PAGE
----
David Chipperfield has shaped the face of the new Berlin. He told DW how he sees the city – and why architecture shouldn’t be such a competitive sport.
David Chipperfield’s rebuilding of the New Museum is being celebrated and his ideas are flowing into the development of the Museum Island section of the city. Currently, he’s working on the foyer of the museum ensemble in Berlin’s historic downtown district and the renovation of Mies van der Rohe’s legendary National Gallery.
DW’s Rainer Traube, from the weekly culture show Arts.21, met up with the star architect in Berlin.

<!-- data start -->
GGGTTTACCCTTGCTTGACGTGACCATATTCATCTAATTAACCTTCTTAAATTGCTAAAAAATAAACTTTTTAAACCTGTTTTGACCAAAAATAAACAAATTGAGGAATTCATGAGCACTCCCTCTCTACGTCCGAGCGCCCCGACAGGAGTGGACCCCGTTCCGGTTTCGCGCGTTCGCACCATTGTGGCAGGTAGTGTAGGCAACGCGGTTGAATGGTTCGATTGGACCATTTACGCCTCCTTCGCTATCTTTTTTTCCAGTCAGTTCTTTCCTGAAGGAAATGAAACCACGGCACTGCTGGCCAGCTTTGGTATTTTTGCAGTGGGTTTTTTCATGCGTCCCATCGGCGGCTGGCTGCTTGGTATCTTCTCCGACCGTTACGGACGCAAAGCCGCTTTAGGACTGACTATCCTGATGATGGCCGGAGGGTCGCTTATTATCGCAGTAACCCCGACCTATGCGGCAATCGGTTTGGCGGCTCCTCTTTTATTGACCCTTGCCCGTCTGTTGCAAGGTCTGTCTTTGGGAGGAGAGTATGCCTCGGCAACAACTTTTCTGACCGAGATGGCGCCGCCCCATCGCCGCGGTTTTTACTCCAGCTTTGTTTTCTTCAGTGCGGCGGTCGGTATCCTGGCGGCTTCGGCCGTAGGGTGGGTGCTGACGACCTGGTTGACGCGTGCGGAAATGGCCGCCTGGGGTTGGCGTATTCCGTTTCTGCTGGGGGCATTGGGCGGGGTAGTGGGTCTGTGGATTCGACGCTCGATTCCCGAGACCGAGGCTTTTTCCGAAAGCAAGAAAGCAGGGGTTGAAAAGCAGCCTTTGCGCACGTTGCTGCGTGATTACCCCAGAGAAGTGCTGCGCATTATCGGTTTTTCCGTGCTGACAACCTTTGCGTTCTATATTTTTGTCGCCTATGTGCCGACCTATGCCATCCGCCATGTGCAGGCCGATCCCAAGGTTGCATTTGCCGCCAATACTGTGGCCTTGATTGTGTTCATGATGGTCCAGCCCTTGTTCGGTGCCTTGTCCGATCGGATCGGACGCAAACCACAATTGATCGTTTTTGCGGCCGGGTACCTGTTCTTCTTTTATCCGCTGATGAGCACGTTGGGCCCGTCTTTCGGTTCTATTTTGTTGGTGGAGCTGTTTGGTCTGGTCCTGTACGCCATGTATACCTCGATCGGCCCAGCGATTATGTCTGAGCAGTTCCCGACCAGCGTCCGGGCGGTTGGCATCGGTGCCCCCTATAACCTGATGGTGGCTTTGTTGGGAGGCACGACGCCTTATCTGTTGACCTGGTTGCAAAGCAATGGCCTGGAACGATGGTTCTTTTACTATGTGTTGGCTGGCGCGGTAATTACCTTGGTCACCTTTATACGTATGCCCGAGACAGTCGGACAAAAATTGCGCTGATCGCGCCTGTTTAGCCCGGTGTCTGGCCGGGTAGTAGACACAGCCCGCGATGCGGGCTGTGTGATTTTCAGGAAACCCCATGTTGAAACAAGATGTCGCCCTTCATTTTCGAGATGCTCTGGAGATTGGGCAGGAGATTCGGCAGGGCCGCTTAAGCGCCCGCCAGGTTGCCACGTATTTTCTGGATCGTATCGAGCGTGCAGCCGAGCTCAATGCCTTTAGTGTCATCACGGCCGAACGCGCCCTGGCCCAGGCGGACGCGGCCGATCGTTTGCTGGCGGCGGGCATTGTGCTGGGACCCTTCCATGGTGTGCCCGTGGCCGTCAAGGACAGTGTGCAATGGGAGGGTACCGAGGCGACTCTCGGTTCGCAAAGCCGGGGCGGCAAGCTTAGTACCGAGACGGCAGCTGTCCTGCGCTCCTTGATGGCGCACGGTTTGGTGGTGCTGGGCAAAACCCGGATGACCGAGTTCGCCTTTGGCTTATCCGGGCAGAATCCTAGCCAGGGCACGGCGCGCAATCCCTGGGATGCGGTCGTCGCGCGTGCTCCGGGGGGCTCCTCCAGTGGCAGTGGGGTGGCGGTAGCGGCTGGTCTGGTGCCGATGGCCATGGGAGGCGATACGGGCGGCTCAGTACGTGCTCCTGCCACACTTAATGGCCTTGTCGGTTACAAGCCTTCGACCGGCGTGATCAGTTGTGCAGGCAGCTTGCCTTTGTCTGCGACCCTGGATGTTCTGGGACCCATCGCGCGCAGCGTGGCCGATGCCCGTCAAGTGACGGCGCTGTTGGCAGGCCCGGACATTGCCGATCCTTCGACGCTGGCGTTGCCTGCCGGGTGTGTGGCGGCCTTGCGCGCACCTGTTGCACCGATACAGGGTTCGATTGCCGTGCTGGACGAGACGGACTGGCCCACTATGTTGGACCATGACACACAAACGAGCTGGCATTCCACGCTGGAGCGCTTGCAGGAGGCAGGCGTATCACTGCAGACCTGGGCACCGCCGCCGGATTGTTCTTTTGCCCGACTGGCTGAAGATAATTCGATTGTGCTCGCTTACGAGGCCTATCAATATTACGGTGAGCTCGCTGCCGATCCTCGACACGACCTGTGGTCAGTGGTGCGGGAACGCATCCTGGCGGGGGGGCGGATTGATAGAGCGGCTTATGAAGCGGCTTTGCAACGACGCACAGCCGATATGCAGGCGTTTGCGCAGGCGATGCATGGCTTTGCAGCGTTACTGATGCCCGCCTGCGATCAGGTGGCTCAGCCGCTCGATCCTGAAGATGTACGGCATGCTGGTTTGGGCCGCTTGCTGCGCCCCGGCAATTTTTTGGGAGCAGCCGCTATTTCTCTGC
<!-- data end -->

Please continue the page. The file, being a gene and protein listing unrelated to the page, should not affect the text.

Why it’s ok that Berlin is perpetually unfinished
At a time when you had the feeling that all cities are somehow done, Berlin feels like a work in progress. It’s a city of gaps. Physical gaps and conceptual gaps. I think this is why people find it accessible.
Where gentrification is kept in check
Half of the street where I live is Plattenbau [Eds: A pre-fab building made of concrete slabs], and to be honest, it doesn’t worry me at all because it respects the street structure. And there’s a certain social continuity. If it was not a Plattenbau, it would be more susceptible to gentrification. But it has a certain resistance. There’s not much gentrification you can do to Plattenbau. […]